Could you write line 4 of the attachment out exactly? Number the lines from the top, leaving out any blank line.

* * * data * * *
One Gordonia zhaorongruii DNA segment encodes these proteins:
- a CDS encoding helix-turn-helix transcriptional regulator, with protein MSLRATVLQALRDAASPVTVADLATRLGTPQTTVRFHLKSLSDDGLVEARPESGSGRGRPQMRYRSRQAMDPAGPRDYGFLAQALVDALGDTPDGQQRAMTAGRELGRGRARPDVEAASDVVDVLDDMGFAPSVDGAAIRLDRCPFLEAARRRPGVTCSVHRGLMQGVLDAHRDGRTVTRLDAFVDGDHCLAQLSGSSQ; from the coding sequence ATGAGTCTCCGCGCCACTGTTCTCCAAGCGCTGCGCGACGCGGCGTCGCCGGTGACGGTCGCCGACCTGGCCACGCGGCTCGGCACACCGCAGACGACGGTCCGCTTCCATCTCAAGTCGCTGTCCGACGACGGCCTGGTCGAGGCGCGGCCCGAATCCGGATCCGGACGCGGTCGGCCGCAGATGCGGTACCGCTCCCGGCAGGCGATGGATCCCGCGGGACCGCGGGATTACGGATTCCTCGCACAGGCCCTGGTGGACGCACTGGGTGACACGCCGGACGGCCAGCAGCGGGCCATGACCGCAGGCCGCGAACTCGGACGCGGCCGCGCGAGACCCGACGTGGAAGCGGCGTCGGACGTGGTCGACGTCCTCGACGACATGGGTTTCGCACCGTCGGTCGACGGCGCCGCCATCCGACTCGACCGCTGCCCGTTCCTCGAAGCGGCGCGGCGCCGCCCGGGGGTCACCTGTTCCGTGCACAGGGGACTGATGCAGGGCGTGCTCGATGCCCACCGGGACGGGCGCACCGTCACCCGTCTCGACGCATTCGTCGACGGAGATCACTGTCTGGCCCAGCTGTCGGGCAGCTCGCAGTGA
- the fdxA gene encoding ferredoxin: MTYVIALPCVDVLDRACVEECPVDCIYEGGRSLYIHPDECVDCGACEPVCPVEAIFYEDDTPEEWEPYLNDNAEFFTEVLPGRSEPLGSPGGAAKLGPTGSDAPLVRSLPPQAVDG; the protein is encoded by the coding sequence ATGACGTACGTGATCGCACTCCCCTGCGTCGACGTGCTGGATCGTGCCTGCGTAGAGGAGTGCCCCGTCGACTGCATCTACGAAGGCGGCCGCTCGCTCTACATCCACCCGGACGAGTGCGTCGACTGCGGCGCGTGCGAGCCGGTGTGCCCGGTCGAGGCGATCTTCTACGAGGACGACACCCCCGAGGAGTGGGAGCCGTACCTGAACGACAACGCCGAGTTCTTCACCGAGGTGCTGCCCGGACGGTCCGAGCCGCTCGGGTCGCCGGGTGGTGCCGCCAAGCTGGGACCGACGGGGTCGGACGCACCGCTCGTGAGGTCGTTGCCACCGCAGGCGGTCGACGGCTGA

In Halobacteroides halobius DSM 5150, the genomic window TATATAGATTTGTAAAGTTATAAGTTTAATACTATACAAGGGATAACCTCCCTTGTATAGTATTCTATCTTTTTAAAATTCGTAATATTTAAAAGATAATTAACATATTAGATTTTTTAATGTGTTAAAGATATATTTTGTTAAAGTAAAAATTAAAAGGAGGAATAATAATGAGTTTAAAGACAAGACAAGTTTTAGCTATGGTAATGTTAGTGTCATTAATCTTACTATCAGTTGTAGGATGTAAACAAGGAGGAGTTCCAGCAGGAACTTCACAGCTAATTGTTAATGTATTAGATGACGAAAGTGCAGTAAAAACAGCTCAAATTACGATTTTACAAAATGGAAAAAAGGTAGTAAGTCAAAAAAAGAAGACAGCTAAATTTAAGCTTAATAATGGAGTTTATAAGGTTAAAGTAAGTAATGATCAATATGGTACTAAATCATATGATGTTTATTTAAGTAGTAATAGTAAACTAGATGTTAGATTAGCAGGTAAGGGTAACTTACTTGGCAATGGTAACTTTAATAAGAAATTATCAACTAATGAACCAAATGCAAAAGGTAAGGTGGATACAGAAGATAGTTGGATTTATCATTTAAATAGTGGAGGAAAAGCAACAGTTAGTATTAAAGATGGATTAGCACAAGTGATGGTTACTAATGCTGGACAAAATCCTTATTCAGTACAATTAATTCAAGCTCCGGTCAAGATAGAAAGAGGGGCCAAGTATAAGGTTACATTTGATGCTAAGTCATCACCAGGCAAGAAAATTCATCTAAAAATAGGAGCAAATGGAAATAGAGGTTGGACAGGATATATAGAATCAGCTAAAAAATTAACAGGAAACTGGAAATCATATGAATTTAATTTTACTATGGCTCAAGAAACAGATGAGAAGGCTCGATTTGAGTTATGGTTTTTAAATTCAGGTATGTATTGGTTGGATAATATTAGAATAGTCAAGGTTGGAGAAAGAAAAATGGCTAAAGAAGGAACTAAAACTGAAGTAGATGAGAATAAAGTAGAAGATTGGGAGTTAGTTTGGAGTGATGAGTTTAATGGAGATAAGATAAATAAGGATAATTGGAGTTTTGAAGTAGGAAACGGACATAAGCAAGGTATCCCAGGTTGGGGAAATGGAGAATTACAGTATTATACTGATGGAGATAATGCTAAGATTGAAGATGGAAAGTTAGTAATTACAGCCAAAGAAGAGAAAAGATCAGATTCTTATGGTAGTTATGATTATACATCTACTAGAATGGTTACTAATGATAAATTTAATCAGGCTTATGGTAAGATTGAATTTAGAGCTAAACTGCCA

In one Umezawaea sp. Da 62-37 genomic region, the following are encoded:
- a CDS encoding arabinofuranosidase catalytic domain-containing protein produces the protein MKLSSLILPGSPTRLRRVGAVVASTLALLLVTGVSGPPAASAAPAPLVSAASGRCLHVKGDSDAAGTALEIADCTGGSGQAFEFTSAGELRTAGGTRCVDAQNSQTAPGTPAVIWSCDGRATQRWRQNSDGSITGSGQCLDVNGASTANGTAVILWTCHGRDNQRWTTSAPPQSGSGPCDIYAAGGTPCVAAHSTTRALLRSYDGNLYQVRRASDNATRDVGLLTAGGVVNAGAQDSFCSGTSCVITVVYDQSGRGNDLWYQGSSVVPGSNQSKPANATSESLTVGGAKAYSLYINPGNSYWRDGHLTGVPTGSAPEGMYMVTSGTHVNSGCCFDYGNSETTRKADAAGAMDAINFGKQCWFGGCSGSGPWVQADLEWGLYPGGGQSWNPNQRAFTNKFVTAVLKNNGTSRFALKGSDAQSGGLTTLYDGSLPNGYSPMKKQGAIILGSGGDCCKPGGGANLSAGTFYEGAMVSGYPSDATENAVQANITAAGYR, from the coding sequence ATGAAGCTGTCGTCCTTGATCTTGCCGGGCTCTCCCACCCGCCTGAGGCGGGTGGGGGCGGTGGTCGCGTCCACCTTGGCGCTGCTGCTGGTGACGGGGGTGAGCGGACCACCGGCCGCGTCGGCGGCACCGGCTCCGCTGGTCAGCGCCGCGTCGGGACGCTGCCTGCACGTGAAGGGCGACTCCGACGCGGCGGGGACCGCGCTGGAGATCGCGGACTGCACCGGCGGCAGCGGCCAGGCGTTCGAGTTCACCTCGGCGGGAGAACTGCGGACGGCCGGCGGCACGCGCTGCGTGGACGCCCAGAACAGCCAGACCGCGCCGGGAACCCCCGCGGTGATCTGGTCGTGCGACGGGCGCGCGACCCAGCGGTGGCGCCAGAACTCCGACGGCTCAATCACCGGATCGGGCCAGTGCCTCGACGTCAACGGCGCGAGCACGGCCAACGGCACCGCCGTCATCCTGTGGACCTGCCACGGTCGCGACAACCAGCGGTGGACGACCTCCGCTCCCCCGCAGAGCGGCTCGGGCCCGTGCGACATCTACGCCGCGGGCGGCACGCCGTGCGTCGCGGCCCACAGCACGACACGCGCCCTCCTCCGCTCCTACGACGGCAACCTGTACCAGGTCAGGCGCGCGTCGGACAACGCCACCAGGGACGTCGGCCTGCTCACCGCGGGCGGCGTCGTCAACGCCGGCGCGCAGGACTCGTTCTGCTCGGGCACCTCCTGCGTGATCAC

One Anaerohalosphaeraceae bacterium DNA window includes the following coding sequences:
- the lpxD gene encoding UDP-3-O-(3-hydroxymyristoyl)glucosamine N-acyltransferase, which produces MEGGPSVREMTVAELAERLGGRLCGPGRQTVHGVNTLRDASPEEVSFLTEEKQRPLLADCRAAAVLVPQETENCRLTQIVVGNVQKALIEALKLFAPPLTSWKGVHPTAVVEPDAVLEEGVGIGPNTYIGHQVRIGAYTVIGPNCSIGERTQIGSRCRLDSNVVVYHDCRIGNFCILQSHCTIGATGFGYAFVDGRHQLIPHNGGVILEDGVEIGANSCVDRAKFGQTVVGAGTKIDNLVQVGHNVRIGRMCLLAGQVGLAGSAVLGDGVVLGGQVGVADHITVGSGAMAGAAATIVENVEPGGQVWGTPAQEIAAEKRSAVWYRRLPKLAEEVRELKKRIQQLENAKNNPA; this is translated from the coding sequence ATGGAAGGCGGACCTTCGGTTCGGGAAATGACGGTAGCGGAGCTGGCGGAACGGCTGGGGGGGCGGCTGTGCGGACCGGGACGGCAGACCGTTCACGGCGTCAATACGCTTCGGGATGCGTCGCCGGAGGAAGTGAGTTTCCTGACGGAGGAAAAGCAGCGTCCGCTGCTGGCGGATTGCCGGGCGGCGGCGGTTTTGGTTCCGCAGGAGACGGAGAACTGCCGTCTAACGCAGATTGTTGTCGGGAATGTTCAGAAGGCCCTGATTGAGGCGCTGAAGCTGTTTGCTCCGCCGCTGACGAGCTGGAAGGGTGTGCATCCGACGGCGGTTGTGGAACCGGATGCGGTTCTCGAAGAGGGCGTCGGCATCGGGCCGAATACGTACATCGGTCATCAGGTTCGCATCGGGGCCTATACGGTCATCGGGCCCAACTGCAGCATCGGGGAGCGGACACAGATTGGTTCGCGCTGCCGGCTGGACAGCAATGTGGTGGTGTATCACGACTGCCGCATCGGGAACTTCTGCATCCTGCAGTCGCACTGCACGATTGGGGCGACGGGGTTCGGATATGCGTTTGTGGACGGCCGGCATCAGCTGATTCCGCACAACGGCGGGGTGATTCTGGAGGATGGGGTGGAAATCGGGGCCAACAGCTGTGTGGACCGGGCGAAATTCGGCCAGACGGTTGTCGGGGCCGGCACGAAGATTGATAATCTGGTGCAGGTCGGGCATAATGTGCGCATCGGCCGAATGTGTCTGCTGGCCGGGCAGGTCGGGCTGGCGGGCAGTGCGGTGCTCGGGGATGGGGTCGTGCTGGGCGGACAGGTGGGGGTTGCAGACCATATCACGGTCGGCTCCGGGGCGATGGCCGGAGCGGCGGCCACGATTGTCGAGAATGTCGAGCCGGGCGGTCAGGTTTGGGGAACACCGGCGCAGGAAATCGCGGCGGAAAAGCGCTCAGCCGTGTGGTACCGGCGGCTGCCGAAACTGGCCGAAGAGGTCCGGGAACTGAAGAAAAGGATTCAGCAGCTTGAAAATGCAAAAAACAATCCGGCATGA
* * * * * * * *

In Halobacteroides halobius DSM 5150, the genomic window TATATAGATTTGTAAAGTTATAAGTTTAATACTATACAAGGGATAACCTCCCTTGTATAGTATTCTATCTTTTTAAAATTCGTAATATTTAAAAGATAATTAACATATTAGATTTTTTAATGTGTTAAAGATATATTTTGTTAAAGTAAAAATTAAAAGGAGGAATAATAATGAGTTTAAAGACAAGACAAGTTTTAGCTATGGTAATGTTAGTGTCATTAATCTTACTATCAGTTGTAGGATGTAAACAAGGAGGAGTTCCAGCAGGAACTTCACAGCTAATTGTTAATGTATTAGATGACGAAAGTGCAGTAAAAACAGCTCAAATTACGATTTTACAAAATGGAAAAAAGGTAGTAAGTCAAAAAAAGAAGACAGCTAAATTTAAGCTTAATAATGGAGTTTATAAGGTTAAAGTAAGTAATGATCAATATGGTACTAAATCATATGATGTTTATTTAAGTAGTAATAGTAAACTAGATGTTAGATTAGCAGGTAAGGGTAACTTACTTGGCAATGGTAACTTTAATAAGAAATTATCAACTAATGAACCAAATGCAAAAGGTAAGGTGGATACAGAAGATAGTTGGATTTATCATTTAAATAGTGGAGGAAAAGCAACAGTTAGTATTAAAGATGGATTAGCACAAGTGATGGTTACTAATGCTGGACAAAATCCTTATTCAGTACAATTAATTCAAGCTCCGGTCAAGATAGAAAGAGGGGCCAAGTATAAGGTTACATTTGATGCTAAGTCATCACCAGGCAAGAAAATTCATCTAAAAATAGGAGCAAATGGAAATAGAGGTTGGACAGGATATATAGAATCAGCTAAAAAATTAACAGGAAACTGGAAATCATATGAATTTAATTTTACTATGGCTCAAGAAACAGATGAGAAGGCTCGATTTGAGTTATGGTTTTTAAATTCAGGTATGTATTGGTTGGATAATATTAGAATAGTCAAGGTTGGAGAAAGAAAAATGGCTAAAGAAGGAACTAAAACTGAAGTAGATGAGAATAAAGTAGAAGATTGGGAGTTAGTTTGGAGTGATGAGTTTAATGGAGATAAGATAAATAAGGATAATTGGAGTTTTGAAGTAGGAAACGGACATAAGCAAGGTATCCCAGGTTGGGGAAATGGAGAATTACAGTATTATACTGATGGAGATAATGCTAAGATTGAAGATGGAAAGTTAGTAATTACAGCCAAAGAAGAGAAAAGATCAGATTCTTATGGTAGTTATGATTATACATCTACTAGAATGGTTACTAATGATAAATTTAATCAGGCTTATGGTAAGATTGAATTTAGAGCTAAACTGCCA